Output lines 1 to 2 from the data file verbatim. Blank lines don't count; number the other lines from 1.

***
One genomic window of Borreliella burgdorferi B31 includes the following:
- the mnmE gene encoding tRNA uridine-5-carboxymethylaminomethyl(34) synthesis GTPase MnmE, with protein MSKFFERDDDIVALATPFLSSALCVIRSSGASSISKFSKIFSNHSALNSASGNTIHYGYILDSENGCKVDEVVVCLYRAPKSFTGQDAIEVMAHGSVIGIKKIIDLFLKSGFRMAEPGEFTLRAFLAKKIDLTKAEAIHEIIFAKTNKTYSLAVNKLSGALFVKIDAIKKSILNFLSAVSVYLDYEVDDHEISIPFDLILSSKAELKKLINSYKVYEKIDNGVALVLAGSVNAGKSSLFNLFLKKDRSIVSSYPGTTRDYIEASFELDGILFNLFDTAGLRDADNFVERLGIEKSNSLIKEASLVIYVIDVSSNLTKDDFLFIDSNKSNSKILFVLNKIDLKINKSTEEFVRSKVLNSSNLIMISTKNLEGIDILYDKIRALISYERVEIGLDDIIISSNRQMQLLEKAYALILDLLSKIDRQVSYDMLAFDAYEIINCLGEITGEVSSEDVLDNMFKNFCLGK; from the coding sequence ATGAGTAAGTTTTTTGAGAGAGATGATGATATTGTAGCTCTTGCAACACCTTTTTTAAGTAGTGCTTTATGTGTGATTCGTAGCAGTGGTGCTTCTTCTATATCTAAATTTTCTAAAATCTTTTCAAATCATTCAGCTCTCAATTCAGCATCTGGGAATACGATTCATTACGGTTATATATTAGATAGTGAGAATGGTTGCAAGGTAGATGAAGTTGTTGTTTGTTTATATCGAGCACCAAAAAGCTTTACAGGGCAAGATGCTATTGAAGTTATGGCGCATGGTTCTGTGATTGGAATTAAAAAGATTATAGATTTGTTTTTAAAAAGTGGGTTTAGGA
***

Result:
One genomic window of Borreliella burgdorferi B31 includes the following:
- the mnmE gene encoding tRNA uridine-5-carboxymethylaminomethyl(34) synthesis GTPase MnmE, with protein MSKFFERDDDIVALATPFLSSALCVIRSSGASSISKFSKIFSNHSALNSASGNTIHYGYILDSENGCKVDEVVVCLYRAPKSFTGQDAIEVMAHGSVIGIKKIIDLFLKSGFRMAEPGEFTLRAFLAKKIDLTKAEAIHEIIFAKTNKTYSLAVNKLSGALFVKIDAIKKSILNFLSAVSVYLDYEVDDHEISIPFDLILSSKAELKKLINSYKVYEKIDNGVALVLAGSVNAGKSSLFNLFLKKDRSIVSSYPGTTRDYIEASFELDGILFNLFDTAGLRDADNFVERLGIEKSNSLIKEASLVIYVIDVSSNLTKDDFLFIDSNKSNSKILFVLNKIDLKINKSTEEFVRSKVLNSSNLIMISTKNLEGIDILYDKIRALISYERVEIGLDDIIISSNRQMQLLEKAYALILDLLSKIDRQVSYDMLAFDAYEIINCLGEITGEVSSEDVLDNMFKNFCLGK; from the coding sequence ATGAGTAAGTTTTTTGAGAGAGATGATGATATTGTAGCTCTTGCAACACCTTTTTTAAGTAGTGCTTTATGTGTGATTCGTAGCAGTGGTGCTTCTTCTATATCTAAATTTTCTAAAATCTTTTCAAATCATTCAGCTCTCAATTCAGCATCTGGGAATACGATTCATTACGGTTATATATTAGATAGTGAGAATGGTTGCAAGGTAGATGAAGTTGTTGTTTGTTTATATCGAGCACCAAAAAGCTTTACAGGGCAAGATGCTATTGAAGTTATGGCGCATGGTTCTGTGATTGGAATTAAAAAGATTATAGATTTGTTTTTAAAAAGTGGGTTTAGGA